Functional Magnetic Resonance Imaging (fMRI) studies are about to change reflexology, providing illustration of some of reflexology's basic tenets.
In three separate studies, Hong Kong researchers explored with fMRI what happens in the brain when pressure or technique is applied to specific reflex areas of the left foot.
Reflexology applied to a specific part of the foot activated the reflected area. Specifically, technique stimulation applied to the inner lateral corner of the left great toe activated the right temporal lobe, the part of the brain related to the reflex area.
Reflexology technique stimulation of the eye reflex area activated a region of the brain matching acupupoint stimulation of stroke patients with vision defects but not the visual part of the brain.
Reflexology pressure work was compared to electro-acupuncture work. This study is discussed in detail below. The above-mentioned studies will be detailed in the future.
Their finding: the specific parts of the brain activated by such work correlates with reflexology's theory and intended use.
The studies were presented at the NeuroImage Meeting, the Annual Meeting of the Organization of Human Brain Mapping, 2005 and 2006. The researchers found that the"fMRI is useful to investigate the central neural pathway of reflexology." The researchers, Annie M. Tang, Geng Li, Chan C.C., Edward Yang, K.K.K. Wong and R. Li are with the University of Hong Kong.
Comparison of Foot Reflexology and Electro-Acupuncture
The researchers used fMRI to compare what happens in the brain when pressure is applied to foot reflexology's adrenal gland reflex area and what happens when electrical stimulation is applied to acupuncture's K1 point, both located in approximately the same area of the foot.
Findings: the areas of the brain activated by both "were mostly localized at insula region. The stimulated reflex zone and acupoint is the treatment point for psychological anxiety, inflammation and asthma according to Reflexology and Chinese medicine. The activation in insula demonstrated that massage (reflexology) or acupuncture stimuli at the point may probably regulate emotional and pain effects. Our results are consistent with the results in psychological asthma. Also, our results indicate that massage (reflexology) has the same function as acupuncture.
Annie M. Tang, Geng Li, Edward S. Yang, "Comparison of Foot Reflexology and Electro-Acupuncture: An fMRI study."
The insula is associated with emotions, pain and visceral functions as well as integration of homeostatic information. According to Dr. Martin Paulus, a psychiatrist at the University of California, San Diego, the mind and body are integrated in the insula. "The insula itself is a sort of receiving zone that reads the physiological state of the entire body and then generates subjective feelings that can bring about actions like eating that keep the body in a state of internal balance."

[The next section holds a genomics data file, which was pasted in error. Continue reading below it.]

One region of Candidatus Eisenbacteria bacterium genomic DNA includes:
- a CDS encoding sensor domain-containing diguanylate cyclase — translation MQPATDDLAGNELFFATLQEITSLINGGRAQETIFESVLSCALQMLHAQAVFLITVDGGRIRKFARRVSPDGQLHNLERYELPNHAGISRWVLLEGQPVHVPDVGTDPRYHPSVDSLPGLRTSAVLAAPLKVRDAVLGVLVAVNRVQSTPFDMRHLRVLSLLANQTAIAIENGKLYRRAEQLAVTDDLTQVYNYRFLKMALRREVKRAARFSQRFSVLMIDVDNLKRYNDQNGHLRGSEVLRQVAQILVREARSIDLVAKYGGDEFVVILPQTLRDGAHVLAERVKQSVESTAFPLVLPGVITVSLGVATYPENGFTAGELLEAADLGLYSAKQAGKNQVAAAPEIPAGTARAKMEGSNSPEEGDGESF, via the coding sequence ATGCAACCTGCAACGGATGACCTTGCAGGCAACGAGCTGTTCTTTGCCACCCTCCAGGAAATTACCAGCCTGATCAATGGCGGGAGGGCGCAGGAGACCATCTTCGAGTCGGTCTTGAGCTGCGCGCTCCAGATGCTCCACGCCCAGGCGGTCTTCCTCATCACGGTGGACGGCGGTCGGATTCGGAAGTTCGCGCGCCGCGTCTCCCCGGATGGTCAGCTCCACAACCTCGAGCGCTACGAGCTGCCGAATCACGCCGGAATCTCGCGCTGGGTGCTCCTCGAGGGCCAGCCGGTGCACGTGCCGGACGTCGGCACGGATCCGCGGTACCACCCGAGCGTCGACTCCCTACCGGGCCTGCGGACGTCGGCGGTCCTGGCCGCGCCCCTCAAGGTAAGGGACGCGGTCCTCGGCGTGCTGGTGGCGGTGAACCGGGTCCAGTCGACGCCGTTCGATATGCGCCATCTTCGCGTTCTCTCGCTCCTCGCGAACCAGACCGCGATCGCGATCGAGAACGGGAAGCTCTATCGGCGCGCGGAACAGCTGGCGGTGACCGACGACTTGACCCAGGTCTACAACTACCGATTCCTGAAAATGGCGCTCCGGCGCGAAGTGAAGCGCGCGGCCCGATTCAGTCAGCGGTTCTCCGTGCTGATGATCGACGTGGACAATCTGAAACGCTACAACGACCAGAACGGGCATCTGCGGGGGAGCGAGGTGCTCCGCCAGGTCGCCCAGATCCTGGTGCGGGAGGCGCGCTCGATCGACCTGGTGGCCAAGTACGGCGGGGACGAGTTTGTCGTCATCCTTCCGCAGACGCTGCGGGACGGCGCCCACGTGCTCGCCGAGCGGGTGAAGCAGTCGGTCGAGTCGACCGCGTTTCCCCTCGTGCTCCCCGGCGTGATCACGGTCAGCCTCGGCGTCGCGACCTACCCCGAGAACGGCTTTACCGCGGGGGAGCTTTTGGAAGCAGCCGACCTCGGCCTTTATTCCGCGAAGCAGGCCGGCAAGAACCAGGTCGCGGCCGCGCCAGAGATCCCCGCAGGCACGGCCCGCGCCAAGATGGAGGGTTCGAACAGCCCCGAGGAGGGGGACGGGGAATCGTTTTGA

The fMRI study showed that reflexology stimuli activate other areas of the brain, one of which receives information about sensory information such as pressure to the feet. This area is the somatosensory cortex, the homunculus or the "little man", a representation of the body projected onto the brain. Reflexologists view the reflexology chart as a representation of the body projected onto the foot. The fMRI study thus shows that stimuli applied to the representation of the body on the foot communicate with the representation of the body in the brain. (Kunz and Kunz have long contended that the foot reflexology chart is one of several "homunculi" of the body. At least five parts of the brain are organized as a homunulus.)
Implications of fMRI study
The implications are many, among them is an understanding of other recent studies. For one, reflexology work was found to improve pain tolerance and pain threshold.
Specific reflex areas impact on reflected parts of the body
It was demonstrated that reflexology technique applied to a reflex area impacted a specific, reflected part of the body. More than anything, these studies may affirm for reflexologists the importance of directing technique application to a specific reflex area to impact a specific, reflected part of the body. The impact sought is to improve or affect the function of that body part.
Pregnancy, childbirth and lactation
Reflexologists specializing in pregnancy or birthing, for example, apply technique to the hypothalamus reflex area with the goal of influencing the release of oxytocin, manufactured in the hypothalmus and important to lactation after birth as well as bonding between mother and child.
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